EAST HARLEM — An internationally recognized autism treatment center is opening its first office in the city this September, thanks to one dedicated Manhattan father.
When Robert Epner's 14-year-old son David Arthur was diagnosed with autism he looked for the best care he could find.
That's when he found out about the Center of Autism and Related Disorders (CARD), a 24-year-old agency with 29 treatment centers across the U.S., Australia and New Zealand.
For the last 10 years, CARD therapists have been a part of David Arthur’s life. They brought the treatment to their Upper West Side home, working hours with him as he learned to focus while doing simple tasks like washing his hands. They accompanied him to parks, shopping trips and school to teach him how to socialize in different environments.
“It allows a high-functioning autistic child to make that step to mainstream school by giving them the support they need,” Epner said said of their Applied Behavior Analysis approach — which breaks down tasks to their simplest parts and repeats each step.
Although they’ve provided services for children in New York City over the past 10 years, CARD has never had a brick and mortar facility in the city. So when Epner found out the church he was married in had a vacant room, he made the call.
“When the space opened up the pastor called my wife and I talked to CARD,” he said.
CARD signed a two-year lease to use part of the parish house of the Episcopal Church of St. Edward the Martyr on 109th Street and Fifth Avenue.
When the center opens next month, it will be able to provide services to adults as well as children, said Angelina Acevedo, operations manager.
People will be able to walk into the center — which consists of a former gym on the second floor, their kitchen on the parish house and an outdoor space on the side — and ask for treatment for autism and related disorders like ADD, ADHD and Asperger's syndrome, she added.
Adult treatment will consist of life training, like buying groceries and time management skills, and vocational training. CARD also plans to hold cooking classes in the kitchen and grow vegetables in the outdoor space provided, case manager Christina Piurek said.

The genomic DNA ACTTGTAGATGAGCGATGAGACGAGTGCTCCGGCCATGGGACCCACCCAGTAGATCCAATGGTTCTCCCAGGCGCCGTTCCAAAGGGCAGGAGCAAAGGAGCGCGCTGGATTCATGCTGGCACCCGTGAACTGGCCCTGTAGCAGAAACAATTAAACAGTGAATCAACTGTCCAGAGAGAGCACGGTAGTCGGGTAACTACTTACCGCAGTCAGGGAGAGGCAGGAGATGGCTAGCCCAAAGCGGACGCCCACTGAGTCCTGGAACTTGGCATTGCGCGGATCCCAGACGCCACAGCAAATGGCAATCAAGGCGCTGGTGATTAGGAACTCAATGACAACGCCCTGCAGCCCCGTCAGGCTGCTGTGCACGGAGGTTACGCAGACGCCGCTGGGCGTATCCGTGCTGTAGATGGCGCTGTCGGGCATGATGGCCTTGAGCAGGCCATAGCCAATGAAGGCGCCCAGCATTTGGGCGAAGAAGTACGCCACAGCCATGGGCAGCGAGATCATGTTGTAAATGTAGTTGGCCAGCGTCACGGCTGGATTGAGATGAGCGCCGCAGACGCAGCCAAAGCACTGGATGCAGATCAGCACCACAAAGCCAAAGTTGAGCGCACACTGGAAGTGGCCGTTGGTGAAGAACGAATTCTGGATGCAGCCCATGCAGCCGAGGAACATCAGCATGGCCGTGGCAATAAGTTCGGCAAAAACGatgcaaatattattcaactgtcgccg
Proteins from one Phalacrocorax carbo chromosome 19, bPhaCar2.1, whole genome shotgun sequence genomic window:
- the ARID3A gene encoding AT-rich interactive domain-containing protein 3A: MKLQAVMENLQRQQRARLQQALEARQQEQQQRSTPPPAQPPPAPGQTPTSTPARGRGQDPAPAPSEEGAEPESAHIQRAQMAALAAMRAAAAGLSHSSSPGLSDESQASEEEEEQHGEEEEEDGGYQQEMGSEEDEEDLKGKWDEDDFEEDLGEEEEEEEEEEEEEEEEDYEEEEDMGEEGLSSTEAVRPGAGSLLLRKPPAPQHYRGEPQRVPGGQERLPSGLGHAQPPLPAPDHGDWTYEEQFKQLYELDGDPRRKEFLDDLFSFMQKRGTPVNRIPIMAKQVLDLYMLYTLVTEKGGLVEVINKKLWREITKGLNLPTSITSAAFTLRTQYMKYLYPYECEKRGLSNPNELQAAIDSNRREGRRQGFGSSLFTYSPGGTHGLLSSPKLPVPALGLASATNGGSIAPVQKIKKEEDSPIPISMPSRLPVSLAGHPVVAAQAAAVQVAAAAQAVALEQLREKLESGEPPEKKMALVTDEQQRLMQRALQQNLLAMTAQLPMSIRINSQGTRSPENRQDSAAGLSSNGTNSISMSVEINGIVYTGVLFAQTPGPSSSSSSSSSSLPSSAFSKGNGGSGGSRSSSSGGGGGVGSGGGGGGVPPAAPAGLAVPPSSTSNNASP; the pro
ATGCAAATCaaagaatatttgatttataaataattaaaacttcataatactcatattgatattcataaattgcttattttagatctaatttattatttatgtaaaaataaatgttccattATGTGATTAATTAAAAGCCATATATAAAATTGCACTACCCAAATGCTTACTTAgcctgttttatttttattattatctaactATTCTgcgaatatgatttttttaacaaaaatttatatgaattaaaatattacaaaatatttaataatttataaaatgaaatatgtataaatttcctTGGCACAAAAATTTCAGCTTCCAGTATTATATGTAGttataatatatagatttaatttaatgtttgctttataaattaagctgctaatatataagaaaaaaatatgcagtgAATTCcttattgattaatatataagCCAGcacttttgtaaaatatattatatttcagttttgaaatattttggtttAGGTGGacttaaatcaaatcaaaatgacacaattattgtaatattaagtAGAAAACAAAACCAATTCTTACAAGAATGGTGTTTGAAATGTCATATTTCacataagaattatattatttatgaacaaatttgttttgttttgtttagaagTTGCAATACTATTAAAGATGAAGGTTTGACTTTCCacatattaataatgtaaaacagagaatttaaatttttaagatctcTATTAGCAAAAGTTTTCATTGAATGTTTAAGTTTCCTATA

Each patient is assigned to a team of CARD specialists that include therapists, case managers and a supervisor. Everyone on staff goes through a rigorous training program and continue to be trained throughout the year. All of the supervisors are Board Certified Behavior Analyst (BCBA) certified, Piurek said.
Many of CARD’s patients are referred to them by insurance companies, but they work with families to find alternate sources of funding. Acevedo has sat down with parents to fill out grant applications, she said.
“It’s very important that families seek services, because they don’t always know they have access to them,” she said.
Part of setting up a physical presence in New York, specifically in East Harlem is to increase autism awareness. Diagnosis has increased 30 percent since 2008 and that is mostly because of more awareness about it, said CARD therapist Lauren Rivera.
The center has bilingual therapists who are trained to work with East Harlem’s Latino population. They plan to have several outreach programs to get the word out about their program, Rivera added.
The staff hope the new center will make life easier for parents who cannot do home treatment.
“The center can be more convenient to families,” said Piurek. “If both parents work it might be easier to send their child here.”
Having a local headquarters will allow them to establish a strong presence in the neighborhood by hosting community events like Halloween parties, summer barbecues and talent shows, said Acevedo.
"I'm going to be living here," said Epner, who is moving to East Harlem to be closer to the center.